“Picture this: you are enjoying a leisurely stroll along one of our magnificent shorelines. Your gaze drifts unhurriedly from the water’s edge to the wrack line, the line of accumulated seaweed that the waves toss up as they roll against the beach. Suddenly, your eyes spot what seems to be a random pair of feathers tipped up from the seaweed. As your ramble brings you closer, you realize that the feathers are attached to a wing. And the wing is attached to a bird. And the bird is very, very dead. Do you (a) look away and pick up your pace, as if whistling past a graveyard?; (b) kick sand on it, to spare others from the macabre sight?; or (c) say something like “Ooh!”, and immediately move in for a closer look?”

The answer to the question in Hugh’s opening paragraph here should strike all you fellow Seanetters as obvious, and it’s clear we’ve found a kindred spirit. Do read Hugh’s article in its entirety, and we expect it won’t be the last you hear from him on this blog! Thanks Hugh!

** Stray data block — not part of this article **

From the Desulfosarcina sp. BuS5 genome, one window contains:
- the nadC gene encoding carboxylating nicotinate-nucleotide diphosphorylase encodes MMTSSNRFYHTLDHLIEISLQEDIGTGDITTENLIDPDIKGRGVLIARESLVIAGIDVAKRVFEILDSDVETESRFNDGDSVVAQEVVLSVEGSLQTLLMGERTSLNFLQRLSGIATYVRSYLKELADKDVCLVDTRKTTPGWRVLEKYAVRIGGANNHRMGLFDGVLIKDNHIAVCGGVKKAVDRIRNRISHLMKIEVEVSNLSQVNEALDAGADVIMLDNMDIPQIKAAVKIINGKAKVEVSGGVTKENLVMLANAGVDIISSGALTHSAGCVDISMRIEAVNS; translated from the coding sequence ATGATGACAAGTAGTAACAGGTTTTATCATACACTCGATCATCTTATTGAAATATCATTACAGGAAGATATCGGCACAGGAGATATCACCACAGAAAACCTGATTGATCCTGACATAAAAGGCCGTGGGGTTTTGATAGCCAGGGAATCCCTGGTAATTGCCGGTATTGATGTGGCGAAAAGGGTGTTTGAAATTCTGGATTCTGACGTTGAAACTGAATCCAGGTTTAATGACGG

Dead Bird Quiz answers

9 02 2012

Common Merganser from above: compare the lower back/rump coloration with our Bird A.

Only one answer on the quiz this time! Wow. Was it something I said? In any case, the one response we did get, from Wouter van Gestel, brings up a good opportunity to compare black and white ducks, especially when their heads are absent. Wouter suggests that Bird A is a Common Merganser, and that species (along with Red-breasted Merganser) is right at the top of my list when confronted with a headless, reddish-footed, black and white duck body. With our Bird A, we have the luxury of a wing chord measurement, which is a diminutive 17cm. Merganser wings are generally in the 21-26cm range, so this bird is considerably smaller. The other feature of note is the color pattern of the lower back and tail. Our Bird A has a black back that ends in a wedge and contrasts sharply with a pale gray rump. Mergansers (both species) have more of a gray or speckled lower back and little contrast between it and the rump. So, what do I think this bird is? I think it’s a male Bufflehead. Though as always, I invite argument.